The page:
Wyoming State Rep. Says No Truth To Ethics Complaint

State Rep. Jon Conrad said of an ethics complaint against him that there is nothing to the complaint and it is politically motivated.

Leo Wolfson

February 09, 20235 min read

An ethics complaint was filed Wednesday afternoon against state Rep. Jon Conrad, R-Mountain View, alleging that his status as a registered lobbyist in Wyoming, along with his occupation and source of campaign donations creates a conflict of interest for the lawmaker.

Cody resident Vince Vanata delivered the three-page complaint to the Wyoming Legislative Services Office at the state Capitol in Cheyenne, which he said confirmed receipt. Copies also were sent to Speaker of the House Albert Sommers, LSO Director Matt Obrecht and the other leaders of the House.

Conrad told Cowboy State Daily there’s nothing to the complaint and that it’s politically motivated.

“This allegation’s straw-graspings are transparent in and of themselves,” he said.


According to filings with the Secretary of State’s office, Conrad is an active registered lobbyist for TATA Chemicals in Green River. He’s also an Environmental, Health, Safety and Governmental Affairs Manager for TATA.

“This gives the impression of an intentional concealment given the lobbyist/employer/employee relationship,” Vanata claims in his complaint.

Conrad is a member of the House Business, Minerals, and Economic Development and Agriculture, State and Public Lands & Water Resources Committees. He said he told legislators about his status as a lobbyist long before taking office.

“Before filing in May 2022 to run for office, I had the opportunity to visit with citizen legislators about several issues important to the thousands of hard-working families in Southwest Wyoming,” Conrad said. “Out of my dedication to transparency throughout 2022 that the registration was made — by the book, transparent through and through.”

Legislators are typically placed on committees that relate to fields they’ve worked in or have a particular knowledge for. There aren’t explicit rules against serving as a lobbyist while being a legislator. 

According to his legislative biography, Conrad also is chairman for the Wyoming Mining Association’s Regulatory Affairs Committee and is the chairman of the Environmental Affairs Committee of the Essential Minerals Association. The Wyoming Mining Association donated $4,500 to his House District 19 campaign in 2022.


Vanata told Cowboy State Daily it’s not one of these single aspects alone, but the combination of all that leads him believe Conrad has a conflict.

“Transparency and high ethical standards should be the hallmark of an elected legislator,” Vanata wrote. “Yet, in this circumstance, we see an elected official who is not only an active paid lobbyist for the company he works for, but actively involved in organizations who contributed to his campaign, and who can benefit from his position on committees to which he has been assigned.”

Vanata’s complaint alleges that Conrad could benefit personally because of the committees he serves on and by being a paid lobbyist. 

Conrad told Cowboy State Daily he has not acted as a lobbyist in any way since taking office.

“Instead, I have served the people of this great state,” he said.

Conflict of Interest?

Article 3, Section 46 of the Wyoming Constitution states that within the Legislature, “A member who has a personal or private interest in any measure or bill proposed or pending before the Legislature shall disclose the fact to the house of which he is a member and shall not vote thereon.”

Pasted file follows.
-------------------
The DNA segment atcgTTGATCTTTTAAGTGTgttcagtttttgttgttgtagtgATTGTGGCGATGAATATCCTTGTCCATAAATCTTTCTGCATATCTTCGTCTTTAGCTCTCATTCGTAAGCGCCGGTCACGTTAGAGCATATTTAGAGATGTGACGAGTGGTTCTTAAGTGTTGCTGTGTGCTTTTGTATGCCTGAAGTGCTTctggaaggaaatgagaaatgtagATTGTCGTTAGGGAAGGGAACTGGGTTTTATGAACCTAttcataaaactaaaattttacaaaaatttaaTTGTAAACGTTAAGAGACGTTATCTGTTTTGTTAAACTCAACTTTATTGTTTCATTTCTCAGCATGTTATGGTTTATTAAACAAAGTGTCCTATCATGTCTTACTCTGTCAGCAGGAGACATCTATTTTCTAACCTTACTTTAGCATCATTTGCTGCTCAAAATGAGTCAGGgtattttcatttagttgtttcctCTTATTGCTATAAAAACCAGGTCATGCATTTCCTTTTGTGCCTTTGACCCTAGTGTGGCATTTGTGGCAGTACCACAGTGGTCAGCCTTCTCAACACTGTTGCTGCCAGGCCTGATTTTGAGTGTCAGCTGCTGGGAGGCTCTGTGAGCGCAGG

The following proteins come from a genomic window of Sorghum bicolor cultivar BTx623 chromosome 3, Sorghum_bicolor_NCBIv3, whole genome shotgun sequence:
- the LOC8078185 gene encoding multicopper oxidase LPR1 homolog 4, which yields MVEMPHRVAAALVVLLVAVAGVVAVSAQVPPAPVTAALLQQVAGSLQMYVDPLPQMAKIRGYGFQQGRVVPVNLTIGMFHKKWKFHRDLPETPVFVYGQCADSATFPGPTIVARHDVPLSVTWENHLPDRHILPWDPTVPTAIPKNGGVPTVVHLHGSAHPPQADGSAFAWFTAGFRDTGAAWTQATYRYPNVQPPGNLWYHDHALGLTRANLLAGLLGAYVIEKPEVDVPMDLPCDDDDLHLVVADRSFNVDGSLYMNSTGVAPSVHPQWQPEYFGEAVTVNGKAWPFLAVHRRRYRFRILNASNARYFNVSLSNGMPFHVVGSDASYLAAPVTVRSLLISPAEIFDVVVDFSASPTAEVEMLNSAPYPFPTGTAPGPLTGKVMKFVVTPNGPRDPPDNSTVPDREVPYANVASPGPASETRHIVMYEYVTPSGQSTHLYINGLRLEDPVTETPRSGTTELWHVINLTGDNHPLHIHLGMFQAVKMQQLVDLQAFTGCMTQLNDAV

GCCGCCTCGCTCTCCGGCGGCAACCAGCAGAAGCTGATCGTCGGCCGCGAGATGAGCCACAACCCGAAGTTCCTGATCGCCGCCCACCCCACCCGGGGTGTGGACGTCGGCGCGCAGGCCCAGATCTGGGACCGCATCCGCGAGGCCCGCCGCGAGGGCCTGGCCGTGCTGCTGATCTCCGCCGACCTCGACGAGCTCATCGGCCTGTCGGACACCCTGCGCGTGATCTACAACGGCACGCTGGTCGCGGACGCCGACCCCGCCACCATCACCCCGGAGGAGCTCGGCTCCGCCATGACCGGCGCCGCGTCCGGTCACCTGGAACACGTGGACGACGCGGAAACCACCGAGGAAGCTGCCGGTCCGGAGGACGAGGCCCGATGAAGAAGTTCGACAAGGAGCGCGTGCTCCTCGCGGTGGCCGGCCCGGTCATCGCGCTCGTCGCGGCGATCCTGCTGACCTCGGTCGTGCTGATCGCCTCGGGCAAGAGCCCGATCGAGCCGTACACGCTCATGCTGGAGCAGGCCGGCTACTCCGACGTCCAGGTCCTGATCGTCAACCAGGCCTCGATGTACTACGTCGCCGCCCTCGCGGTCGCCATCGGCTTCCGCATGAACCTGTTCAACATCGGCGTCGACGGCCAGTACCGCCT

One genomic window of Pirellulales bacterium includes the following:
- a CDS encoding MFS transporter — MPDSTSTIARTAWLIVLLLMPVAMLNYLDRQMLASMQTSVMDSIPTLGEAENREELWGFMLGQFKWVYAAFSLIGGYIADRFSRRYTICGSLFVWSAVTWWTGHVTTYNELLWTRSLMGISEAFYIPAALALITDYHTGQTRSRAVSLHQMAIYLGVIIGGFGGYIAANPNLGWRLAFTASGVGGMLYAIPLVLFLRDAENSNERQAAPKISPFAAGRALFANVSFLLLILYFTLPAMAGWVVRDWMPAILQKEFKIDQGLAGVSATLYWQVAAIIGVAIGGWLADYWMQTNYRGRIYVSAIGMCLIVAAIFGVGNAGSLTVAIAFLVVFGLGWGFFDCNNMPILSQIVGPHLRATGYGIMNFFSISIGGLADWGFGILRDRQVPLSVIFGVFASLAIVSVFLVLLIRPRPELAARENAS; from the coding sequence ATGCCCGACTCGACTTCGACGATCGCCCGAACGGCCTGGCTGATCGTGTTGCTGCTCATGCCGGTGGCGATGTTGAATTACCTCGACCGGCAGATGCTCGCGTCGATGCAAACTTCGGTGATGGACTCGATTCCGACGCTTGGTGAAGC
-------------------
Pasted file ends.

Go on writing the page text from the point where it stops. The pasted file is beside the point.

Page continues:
Conrad has not abstained from any of the five minerals-related bills he voted on in the Minerals Committee. 

Because of this, “Rep. Conrad is in direct conflict with the issues, bills and potential statutes he is required to discuss, debate and vote upon,” Vanata wrote.

Vanata requests House Speaker Rep. Albert Sommers, R-Pinedale, to remove Conrad from his committees and appoint an investigative committee to look into his alleged conflicts of interest. 

He said he has no issue with Sommers unless it can be proven the speaker knew of Conrad’s alleged conflict when appointing him to committees.

“Then, the Speaker should have put him on different committees,” Vanata said.

For his part, Sommers told Cowboy State Daily last week that, in general, he wouldn’t comment on any ethics complaints should they be leveled. 

Vanata is a state committeeman with the Park County Republican Party, but said he made his complaint as a private person, not on behalf of his county’s GOP. 

What’s Next?

The Wyoming Legislature’s Joint Rules of the House and Senate addresses ethics complaints in Rule 22. 

Sommers, after consultation with the majority and minority floor leaders, can dismiss a complaint if it’s deemed frivolous or was submitted for an improper purpose. 

If not, it must be forwarded to the appropriate subcommittee of the Management Council to determine if there’s cause for a formal investigation.

This process was initiated last year over allegations of misconduct by state Sen. Anthony Bouchard, R-Cheyenne. Although a finding of cause was determined, no formal investigation happened.

Conrad also is involved in a Wyoming Supreme Court case against the Uinta County GOP and its leadership. 

The county party decided its local rules allow leadership to decide who can vote for future county party leaders, which is in conflict with state laws. 

Oral arguments in the case were heard Wednesday.

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Leo Wolfson

Politics and Government Reporter